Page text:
The business rates system is likely to face reforms in the coming years such that landlords may be required to pay a proportion of the rateable value of a property, according to John Webber, head of rating at Colliers.

Speaking at MCA’s latest FD Leaders event on 17 January, Webber said the 2026 rating revaluation of business rates may be postponed if fundamental changes to the current system are proposed, following a change of government. Rateable values based on the pandemic may therefore last longer.

“There’s no way, in the middle of the pandemic, that business rates correctly reflected Covid,” Webber said. “Despite grants and relief and the rest of it, the reality is that there could have been material changes during that period.

“Rateable values could have been reduced significantly…the government said that Covid will be reflected in those values in the 2023 revaluation.”

The most recent revaluation came into effect on 1 April 2017 as the 2021 revaluation was postponed due to the pandemic.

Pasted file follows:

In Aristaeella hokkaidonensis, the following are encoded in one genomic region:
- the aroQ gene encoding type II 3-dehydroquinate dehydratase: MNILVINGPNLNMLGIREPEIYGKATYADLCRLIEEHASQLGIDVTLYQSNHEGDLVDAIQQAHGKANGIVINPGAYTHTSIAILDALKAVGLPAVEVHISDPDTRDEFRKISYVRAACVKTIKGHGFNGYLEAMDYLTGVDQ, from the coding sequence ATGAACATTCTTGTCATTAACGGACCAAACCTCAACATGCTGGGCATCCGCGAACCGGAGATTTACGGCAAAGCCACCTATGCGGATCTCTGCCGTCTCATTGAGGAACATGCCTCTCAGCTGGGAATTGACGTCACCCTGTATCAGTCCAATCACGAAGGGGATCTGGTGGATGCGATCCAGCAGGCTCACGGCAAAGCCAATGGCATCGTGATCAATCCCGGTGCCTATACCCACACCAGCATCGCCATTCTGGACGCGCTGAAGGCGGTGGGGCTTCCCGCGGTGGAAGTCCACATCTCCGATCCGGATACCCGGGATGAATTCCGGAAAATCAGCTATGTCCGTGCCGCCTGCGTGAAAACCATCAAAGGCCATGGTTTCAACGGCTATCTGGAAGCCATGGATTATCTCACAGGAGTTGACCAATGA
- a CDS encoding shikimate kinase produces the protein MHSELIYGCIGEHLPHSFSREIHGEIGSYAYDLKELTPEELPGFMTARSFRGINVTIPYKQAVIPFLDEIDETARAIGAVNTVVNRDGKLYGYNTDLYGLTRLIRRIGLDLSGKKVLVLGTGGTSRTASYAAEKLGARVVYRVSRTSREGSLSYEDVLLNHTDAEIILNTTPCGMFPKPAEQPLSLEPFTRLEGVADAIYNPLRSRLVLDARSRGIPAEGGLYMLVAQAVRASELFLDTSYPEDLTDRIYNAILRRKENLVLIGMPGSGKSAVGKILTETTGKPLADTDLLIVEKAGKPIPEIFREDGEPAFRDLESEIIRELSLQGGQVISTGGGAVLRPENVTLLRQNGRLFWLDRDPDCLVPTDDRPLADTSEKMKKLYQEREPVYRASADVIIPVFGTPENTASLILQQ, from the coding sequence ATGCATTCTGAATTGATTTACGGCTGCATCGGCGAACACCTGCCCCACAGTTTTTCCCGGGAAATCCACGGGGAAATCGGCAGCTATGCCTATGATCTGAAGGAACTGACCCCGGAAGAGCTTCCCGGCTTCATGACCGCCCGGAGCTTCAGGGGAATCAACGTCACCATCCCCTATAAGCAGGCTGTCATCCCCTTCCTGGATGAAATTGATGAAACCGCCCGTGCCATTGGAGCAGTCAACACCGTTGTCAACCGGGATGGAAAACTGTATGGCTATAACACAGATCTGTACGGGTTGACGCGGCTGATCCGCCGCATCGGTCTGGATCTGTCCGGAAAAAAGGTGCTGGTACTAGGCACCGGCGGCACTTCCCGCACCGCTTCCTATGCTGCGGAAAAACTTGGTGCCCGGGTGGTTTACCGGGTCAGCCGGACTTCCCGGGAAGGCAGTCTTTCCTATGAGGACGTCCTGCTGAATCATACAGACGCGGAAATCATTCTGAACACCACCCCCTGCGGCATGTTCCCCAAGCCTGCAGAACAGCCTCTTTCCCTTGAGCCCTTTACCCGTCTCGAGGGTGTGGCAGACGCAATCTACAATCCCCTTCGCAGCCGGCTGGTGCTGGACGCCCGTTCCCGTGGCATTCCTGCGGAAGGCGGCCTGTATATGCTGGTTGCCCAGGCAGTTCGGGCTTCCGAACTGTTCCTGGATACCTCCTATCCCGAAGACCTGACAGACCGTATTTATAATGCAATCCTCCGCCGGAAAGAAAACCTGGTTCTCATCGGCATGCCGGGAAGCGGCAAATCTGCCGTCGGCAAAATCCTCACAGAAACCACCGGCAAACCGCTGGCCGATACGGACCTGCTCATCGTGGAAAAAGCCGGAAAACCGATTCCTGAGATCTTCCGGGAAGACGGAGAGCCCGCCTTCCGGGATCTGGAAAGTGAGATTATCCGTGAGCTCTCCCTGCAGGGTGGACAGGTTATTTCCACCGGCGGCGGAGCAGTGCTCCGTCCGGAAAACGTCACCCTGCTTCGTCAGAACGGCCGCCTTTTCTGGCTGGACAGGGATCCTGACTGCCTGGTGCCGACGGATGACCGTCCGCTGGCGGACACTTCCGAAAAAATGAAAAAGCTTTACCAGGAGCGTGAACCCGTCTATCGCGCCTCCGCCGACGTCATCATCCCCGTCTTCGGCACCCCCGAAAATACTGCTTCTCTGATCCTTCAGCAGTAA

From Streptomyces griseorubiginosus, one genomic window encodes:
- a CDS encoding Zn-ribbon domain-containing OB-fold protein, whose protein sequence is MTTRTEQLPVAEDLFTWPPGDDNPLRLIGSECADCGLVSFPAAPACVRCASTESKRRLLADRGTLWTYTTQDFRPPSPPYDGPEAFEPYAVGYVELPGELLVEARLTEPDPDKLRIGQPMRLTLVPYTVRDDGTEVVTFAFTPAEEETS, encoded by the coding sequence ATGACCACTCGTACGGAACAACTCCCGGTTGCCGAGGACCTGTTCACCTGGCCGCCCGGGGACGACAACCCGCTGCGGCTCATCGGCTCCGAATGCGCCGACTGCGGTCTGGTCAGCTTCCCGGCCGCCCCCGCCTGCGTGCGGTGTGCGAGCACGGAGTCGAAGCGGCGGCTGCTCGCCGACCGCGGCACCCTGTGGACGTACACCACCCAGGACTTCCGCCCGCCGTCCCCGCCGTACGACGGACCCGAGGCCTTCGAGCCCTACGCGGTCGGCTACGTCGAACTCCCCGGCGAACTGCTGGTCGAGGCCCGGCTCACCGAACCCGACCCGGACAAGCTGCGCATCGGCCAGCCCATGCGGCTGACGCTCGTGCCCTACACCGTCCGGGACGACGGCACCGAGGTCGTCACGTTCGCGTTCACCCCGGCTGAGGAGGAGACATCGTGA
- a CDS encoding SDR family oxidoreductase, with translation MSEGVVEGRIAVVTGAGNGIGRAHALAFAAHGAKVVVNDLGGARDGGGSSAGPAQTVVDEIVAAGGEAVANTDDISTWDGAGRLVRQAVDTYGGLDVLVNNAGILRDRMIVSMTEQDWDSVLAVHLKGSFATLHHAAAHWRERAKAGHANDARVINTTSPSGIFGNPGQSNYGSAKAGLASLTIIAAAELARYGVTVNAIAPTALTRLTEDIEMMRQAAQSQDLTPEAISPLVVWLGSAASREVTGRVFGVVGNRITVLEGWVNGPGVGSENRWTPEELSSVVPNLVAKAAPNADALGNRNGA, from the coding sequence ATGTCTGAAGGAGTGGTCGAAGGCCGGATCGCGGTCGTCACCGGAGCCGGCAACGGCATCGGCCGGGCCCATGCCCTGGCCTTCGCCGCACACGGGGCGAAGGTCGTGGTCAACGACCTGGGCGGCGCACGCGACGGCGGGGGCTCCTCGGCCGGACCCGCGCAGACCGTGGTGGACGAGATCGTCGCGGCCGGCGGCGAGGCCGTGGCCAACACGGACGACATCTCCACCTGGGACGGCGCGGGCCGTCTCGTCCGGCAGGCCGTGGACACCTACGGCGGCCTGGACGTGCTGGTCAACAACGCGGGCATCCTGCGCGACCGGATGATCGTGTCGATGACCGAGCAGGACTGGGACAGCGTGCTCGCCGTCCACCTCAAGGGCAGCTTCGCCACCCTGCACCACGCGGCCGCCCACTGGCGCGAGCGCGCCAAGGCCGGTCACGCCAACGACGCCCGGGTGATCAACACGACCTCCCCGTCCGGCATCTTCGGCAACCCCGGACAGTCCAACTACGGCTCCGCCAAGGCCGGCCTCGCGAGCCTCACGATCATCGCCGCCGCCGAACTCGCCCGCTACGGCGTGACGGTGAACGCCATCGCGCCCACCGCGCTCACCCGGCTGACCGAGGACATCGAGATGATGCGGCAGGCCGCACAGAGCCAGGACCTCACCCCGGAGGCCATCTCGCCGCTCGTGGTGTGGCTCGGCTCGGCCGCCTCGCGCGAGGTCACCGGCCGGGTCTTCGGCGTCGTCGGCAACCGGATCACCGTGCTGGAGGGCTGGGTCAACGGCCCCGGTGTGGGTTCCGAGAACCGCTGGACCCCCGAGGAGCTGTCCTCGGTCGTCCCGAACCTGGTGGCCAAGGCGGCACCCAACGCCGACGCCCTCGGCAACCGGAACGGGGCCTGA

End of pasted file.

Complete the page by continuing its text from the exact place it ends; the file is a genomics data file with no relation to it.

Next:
“In the draft 2023 Rating List figures, leisure has come down by 2% between 2015-2021 and pubs by 17%,” Webber added. “That can’t possibly be enough – for every pound of rateable value by which you reduce your property from 2023 onwards, you’re going to save £1.60.”

Despite the postponement of the 2021 revaluation, the valuation office has made adjustments for the 2023 revaluation – but rates can still come down further, Webber said.

“Values have come down but haven’t come down enough…the valuation office will invariably value you as overtrading. That doesn’t get challenged enough.

“They didn’t reduce the multiplier or add in inflation but the opportunity is that the values are up for challenge.”

While any government is unlikely to abolish business rates, significant reform could be on the political agenda in the coming years.

“There’s no reason the multiplier shouldn’t be at the same level as in 1990 – 34p in the pound rather than 51p,” Webber said. “But no government can afford to give away £36bn.”